Missing catalytic converter on a certified pre-owned vehicle

volvo
catalytic-converters
c30

#1

Two weeks ago, I bought a Certified, Pre-Owned 2008 Volvo C30 with 28,000 miles on it from a reputable Volvo dealer. 130 point checklist, etc. Within 20 miles of leaving the selling dealership the Check Engine light came on. I called them to tell them and they were mystified. I couldn’t turn around since I had to be somewhere to pick up a child. And since I live far from the dealer where I bought the car, I went to a different Volvo dealer close to my work, where I had planned to start a service relationship, to get the problem diagnosed. Computer diagnosis: needs a new catalytic converter. I call the selling dealer to tell them - they are mystified, but fortunately it’s all covered under warranty. Service dealer orders the part, I arrive for the appointment yesterday; they put the car on the lift, and, surprise! There is NO CATALYTIC CONVERTER AT ALL ON THE CAR! Just a pipe. The service dealer can’t perform the service because there is no old catalytic converter to send back to Volvo under the warranty program. I call the selling dealer to ask them why they sold me a certified car but with no catalytic converter; they continue to say they are mystified. The car is now with the selling dealer and they are “calling me on Monday.” What happened here? Is a catalytic converter a part that is easy to miss upon inspection? I don’t know much about cars but the research I am doing indicates this is a pretty crucial part of an automobile and that it’s illegal to drive without one.


#2

Yes, it is illegal to drive without one and it is illegal to sell a 2008 car without one. The selling dealer is on the hook for this totally. Do not spend one thin dime since the dealership is in serious violation of federal and state law by selling this car without a catalytic converter.

Allow them to do the right thing, which hopefully they will have the sense to do. If not, then you can sic the EPA on them.


#3

Could this have been a European delivery car shipped to the US? If you take delivery of a MB, BMW, Audi in Germany they put on US certified cats prior to shipping to the US after you drive it in Europe.

Twotone


#4

Not a European delivery car. This car (as far as I know) was formerly leased to someone who drove it in Florida. My selling dealer bought it at an auction, however, which raised a red flag for me initially since it was an '08 with 28,000 miles on it. But I loved the car so much that I just went for it. There was also a title problem initially - no clear path from the leasing company to the auction house. I think what happened is the catalytic converter was stolen while it was leased (I’ve been researching this phenomenon of stolen catalytic converters) and the person who leased the car replaced the part with a pipe so he/she wouldn’t have to pay for the repair (Volvo warranty doesn’t cover parts that are stolen).


#5

Sounds like a Repo that has been stripped. They don’t lease cars for one year. The word “Certified” when applied to used cars means NOTHING as you have painfully discovered. I would demand a OEM converter, not a cheap aftermarket replacement…It is indeed against the law for a DEALER to sell a car with tampered emissions control systems…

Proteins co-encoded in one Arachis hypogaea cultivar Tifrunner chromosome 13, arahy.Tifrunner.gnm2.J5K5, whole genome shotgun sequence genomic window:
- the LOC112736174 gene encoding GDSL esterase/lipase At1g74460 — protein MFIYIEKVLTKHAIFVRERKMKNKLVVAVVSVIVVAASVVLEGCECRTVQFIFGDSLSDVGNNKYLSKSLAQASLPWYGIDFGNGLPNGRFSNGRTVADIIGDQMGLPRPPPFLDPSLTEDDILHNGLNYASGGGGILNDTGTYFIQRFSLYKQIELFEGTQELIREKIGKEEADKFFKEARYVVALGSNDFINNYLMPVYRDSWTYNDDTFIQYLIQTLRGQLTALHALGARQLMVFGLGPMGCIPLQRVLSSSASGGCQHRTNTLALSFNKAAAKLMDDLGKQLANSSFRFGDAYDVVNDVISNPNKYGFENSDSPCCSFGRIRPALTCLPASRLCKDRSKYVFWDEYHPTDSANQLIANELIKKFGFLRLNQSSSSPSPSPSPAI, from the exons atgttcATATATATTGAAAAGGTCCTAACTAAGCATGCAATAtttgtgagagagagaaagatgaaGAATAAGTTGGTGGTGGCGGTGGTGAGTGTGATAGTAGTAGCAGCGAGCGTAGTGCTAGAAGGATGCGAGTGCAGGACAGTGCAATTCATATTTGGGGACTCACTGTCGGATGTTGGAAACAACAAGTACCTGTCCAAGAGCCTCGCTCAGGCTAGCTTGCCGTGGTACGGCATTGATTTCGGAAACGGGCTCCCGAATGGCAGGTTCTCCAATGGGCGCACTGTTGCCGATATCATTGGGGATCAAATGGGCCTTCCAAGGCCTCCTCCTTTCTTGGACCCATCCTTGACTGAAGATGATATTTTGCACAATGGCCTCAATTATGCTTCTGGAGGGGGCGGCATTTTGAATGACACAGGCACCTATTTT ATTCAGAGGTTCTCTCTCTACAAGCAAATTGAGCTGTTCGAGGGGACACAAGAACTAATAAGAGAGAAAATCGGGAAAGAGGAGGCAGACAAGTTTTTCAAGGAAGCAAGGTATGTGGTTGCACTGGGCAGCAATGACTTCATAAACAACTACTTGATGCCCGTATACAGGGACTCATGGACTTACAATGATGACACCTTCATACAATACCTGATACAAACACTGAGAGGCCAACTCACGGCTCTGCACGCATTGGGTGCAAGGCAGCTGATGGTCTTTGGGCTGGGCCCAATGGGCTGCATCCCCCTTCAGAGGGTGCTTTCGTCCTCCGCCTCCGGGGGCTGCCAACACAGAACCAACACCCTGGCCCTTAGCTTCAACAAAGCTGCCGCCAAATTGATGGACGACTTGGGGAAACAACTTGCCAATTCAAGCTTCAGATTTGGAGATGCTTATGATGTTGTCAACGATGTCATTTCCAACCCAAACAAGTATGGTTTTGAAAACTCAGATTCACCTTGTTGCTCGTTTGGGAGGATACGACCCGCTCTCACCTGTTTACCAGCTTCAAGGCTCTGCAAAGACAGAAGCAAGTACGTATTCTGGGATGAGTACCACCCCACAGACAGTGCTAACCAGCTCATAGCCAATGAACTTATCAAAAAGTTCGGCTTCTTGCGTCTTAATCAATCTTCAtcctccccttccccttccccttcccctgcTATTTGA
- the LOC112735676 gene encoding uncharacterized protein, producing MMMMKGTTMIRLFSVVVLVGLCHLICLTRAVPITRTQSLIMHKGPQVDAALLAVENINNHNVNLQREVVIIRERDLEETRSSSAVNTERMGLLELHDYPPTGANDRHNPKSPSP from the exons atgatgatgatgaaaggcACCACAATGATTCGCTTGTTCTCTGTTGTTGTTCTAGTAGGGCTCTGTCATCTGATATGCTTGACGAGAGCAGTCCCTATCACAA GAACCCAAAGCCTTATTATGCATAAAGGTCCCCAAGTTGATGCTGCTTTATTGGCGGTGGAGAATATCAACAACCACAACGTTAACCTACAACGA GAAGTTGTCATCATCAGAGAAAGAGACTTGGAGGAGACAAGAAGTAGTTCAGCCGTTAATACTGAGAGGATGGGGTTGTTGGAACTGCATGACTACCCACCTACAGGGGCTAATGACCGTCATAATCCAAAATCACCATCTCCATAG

#6

Sorry, I’m not a car person: what does OEM stand for? Thanks. And you are right about the odd timing on the supposed lease: I was told the car went on the road in January or February '08 which was only 1 1/2 years ago.


#7

Original Equipment. A FACTORY replacement part. The real estate collapse has devastated Florida economically. People are walking away from leased cars they can no longer afford. They get sold at auctions…


#8

Question to VDCdriver: In your view, what is the “right thing”? I’m concerned that if the catalytic converter was stolen and somehow sawed off, that just putting a new one on might lead to seal problems and engine problems later (I’m not a car person, so I’m sort of making this up as I go along). In your mind, would the Right Thing be to replace the ENTIRE exhaust system?


#9

Caddyman, thanks for clarifying; it’s very helpful.


#10

No, any competent mechanic can replace (or, in this case, add) a catalytic converter and have it operate properly. By “the right thing”, I implied that the dealership owes it to you to give you a car in the condition that it should have been in when it was sold to you.

And, “the right thing” also implies doing what they are legally required to do, namely either take back a car with altered/removed emissions equipment or fix it properly. In this case, simply cutting the pipe and installing an OEM Volvo catalytic converter is what you deserve. Be sure that you insist on the genuine OEM cat, not an aftermarket replacement.


#11

Whit no catalytic converter why was there not a continual “check engine” light to deal with through-out the time the car was on the Dealers lot?

The light should have come on during the mechanics test drive.

Is this a actual Certified Pre-Owned? (did you get documentation indicating that it is part of Volvo’s CPO program?)


#12

The check engine light was on when I test drove the car. They told me it would be taken care of when the mechanic checked it over. Yes, this is an actual Certified Pre-Owned and I have documentation.